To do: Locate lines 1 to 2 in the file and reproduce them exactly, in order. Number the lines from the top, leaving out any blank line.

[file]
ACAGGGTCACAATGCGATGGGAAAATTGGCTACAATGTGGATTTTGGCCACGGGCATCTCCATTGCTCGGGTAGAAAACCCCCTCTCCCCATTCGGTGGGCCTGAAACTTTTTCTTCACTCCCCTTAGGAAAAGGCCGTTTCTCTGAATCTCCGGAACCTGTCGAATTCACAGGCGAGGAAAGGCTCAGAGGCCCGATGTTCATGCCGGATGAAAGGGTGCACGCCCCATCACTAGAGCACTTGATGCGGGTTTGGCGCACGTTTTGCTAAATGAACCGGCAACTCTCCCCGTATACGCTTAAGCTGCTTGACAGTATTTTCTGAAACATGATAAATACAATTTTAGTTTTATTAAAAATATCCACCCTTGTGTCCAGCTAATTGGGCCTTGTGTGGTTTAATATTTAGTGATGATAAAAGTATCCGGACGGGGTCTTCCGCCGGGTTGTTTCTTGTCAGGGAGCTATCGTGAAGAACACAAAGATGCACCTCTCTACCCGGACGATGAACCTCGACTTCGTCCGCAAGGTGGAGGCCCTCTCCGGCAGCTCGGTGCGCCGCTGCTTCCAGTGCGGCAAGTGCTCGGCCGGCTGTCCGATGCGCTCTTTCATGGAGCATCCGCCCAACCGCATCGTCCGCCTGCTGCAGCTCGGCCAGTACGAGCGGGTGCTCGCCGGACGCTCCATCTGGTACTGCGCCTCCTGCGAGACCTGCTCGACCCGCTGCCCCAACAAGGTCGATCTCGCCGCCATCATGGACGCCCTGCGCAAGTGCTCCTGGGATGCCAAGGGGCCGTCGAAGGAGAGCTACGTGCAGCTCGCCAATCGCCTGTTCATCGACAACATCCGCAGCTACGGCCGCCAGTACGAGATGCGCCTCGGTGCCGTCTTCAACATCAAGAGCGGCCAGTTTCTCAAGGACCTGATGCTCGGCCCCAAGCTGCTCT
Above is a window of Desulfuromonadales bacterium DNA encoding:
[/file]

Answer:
ACAGGGTCACAATGCGATGGGAAAATTGGCTACAATGTGGATTTTGGCCACGGGCATCTCCATTGCTCGGGTAGAAAACCCCCTCTCCCCATTCGGTGGGCCTGAAACTTTTTCTTCACTCCCCTTAGGAAAAGGCCGTTTCTCTGAATCTCCGGAACCTGTCGAATTCACAGGCGAGGAAAGGCTCAGAGGCCCGATGTTCATGCCGGATGAAAGGGTGCACGCCCCATCACTAGAGCACTTGATGCGGGTTTGGCGCACGTTTTGCTAAATGAACCGGCAACTCTCCCCGTATACGCTTAAGCTGCTTGACAGTATTTTCTGAAACATGATAAATACAATTTTAGTTTTATTAAAAATATCCACCCTTGTGTCCAGCTAATTGGGCCTTGTGTGGTTTAATATTTAGTGATGATAAAAGTATCCGGACGGGGTCTTCCGCCGGGTTGTTTCTTGTCAGGGAGCTATCGTGAAGAACACAAAGATGCACCTCTCTACCCGGACGATGAACCTCGACTTCGTCCGCAAGGTGGAGGCCCTCTCCGGCAGCTCGGTGCGCCGCTGCTTCCAGTGCGGCAAGTGCTCGGCCGGCTGTCCGATGCGCTCTTTCATGGAGCATCCGCCCAACCGCATCGTCCGCCTGCTGCAGCTCGGCCAGTACGAGCGGGTGCTCGCCGGACGCTCCATCTGGTACTGCGCCTCCTGCGAGACCTGCTCGACCCGCTGCCCCAACAAGGTCGATCTCGCCGCCATCATGGACGCCCTGCGCAAGTGCTCCTGGGATGCCAAGGGGCCGTCGAAGGAGAGCTACGTGCAGCTCGCCAATCGCCTGTTCATCGACAACATCCGCAGCTACGGCCGCCAGTACGAGATGCGCCTCGGTGCCGTCTTCAACATCAAGAGCGGCCAGTTTCTCAAGGACCTGATGCTCGGCCCCAAGCTGCTCT
Above is a window of Desulfuromonadales bacterium DNA encoding: